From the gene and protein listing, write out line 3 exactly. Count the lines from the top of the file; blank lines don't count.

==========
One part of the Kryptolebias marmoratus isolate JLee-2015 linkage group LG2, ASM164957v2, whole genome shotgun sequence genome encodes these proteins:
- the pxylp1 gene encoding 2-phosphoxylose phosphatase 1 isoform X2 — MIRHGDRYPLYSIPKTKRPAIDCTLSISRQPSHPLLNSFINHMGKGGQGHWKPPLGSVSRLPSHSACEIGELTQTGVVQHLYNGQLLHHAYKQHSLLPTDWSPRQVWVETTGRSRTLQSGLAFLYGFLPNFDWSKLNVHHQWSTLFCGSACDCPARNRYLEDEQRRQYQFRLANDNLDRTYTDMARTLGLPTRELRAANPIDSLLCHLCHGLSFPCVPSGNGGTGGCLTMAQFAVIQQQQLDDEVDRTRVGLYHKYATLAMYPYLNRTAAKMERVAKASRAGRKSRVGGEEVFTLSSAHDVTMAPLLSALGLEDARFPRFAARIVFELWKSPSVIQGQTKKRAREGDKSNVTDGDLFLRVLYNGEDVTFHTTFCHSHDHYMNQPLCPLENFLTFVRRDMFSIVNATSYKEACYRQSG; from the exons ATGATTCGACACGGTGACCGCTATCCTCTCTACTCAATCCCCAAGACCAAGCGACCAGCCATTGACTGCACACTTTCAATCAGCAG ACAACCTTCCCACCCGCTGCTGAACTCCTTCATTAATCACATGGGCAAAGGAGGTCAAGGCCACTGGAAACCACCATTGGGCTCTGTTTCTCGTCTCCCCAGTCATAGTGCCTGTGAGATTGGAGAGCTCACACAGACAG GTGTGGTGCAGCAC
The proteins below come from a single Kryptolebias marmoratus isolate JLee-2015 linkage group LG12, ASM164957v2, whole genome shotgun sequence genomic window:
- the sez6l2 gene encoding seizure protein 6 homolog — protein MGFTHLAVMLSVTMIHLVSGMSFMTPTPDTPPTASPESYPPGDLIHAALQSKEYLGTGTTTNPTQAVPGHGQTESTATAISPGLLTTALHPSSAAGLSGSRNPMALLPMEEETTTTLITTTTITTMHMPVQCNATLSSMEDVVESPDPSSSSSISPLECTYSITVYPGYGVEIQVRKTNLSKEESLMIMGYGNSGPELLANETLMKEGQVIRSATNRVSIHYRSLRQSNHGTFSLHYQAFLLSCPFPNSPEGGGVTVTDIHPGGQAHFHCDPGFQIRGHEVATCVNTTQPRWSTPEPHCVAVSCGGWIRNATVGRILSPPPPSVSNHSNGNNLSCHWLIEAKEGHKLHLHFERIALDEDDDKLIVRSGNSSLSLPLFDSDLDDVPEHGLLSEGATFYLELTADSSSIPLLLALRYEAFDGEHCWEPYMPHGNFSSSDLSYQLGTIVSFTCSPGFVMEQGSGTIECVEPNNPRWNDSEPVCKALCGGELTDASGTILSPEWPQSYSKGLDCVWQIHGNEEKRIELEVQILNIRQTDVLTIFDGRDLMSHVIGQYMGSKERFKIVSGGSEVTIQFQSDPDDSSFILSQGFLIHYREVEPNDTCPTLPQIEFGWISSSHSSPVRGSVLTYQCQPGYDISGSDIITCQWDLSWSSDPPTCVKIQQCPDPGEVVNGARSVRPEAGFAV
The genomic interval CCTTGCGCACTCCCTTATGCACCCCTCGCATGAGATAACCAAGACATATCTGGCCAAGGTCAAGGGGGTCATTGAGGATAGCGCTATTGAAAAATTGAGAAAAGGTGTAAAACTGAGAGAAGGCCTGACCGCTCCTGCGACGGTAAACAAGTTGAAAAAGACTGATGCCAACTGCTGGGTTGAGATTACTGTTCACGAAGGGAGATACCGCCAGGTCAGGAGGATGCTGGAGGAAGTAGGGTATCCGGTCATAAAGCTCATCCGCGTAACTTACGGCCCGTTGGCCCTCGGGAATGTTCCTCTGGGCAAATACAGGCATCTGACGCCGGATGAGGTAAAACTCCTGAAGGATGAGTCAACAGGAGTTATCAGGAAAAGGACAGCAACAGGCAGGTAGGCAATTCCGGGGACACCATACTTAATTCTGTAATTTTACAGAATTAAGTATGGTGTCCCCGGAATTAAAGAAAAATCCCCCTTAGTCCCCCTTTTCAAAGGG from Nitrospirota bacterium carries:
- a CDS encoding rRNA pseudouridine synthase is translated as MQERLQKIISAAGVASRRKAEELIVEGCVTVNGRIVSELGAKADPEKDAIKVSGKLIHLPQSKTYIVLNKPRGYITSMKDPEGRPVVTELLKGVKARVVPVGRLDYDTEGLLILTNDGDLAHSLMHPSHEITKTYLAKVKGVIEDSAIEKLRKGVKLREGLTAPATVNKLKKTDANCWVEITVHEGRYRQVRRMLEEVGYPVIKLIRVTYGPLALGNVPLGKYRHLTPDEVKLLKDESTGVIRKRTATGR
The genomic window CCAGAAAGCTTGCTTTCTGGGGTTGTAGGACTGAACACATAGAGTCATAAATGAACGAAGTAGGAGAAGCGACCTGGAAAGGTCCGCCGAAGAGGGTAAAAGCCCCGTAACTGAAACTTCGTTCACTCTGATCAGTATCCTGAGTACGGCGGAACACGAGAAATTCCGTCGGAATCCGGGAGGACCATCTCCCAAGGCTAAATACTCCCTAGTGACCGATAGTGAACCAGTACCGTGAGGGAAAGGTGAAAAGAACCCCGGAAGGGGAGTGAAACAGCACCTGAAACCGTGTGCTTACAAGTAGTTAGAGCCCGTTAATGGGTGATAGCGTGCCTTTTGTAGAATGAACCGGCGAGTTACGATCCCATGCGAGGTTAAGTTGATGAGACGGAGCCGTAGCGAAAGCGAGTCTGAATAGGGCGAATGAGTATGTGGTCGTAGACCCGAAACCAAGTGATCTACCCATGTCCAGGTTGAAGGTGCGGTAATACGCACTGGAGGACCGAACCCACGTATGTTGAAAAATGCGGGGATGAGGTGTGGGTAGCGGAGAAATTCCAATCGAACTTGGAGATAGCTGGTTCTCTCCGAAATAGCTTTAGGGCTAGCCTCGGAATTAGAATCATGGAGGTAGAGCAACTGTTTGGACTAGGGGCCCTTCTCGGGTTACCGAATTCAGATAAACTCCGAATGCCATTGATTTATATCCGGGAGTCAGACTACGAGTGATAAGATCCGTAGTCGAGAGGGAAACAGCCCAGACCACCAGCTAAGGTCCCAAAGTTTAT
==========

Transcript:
The proteins below come from a single Kryptolebias marmoratus isolate JLee-2015 linkage group LG12, ASM164957v2, whole genome shotgun sequence genomic window: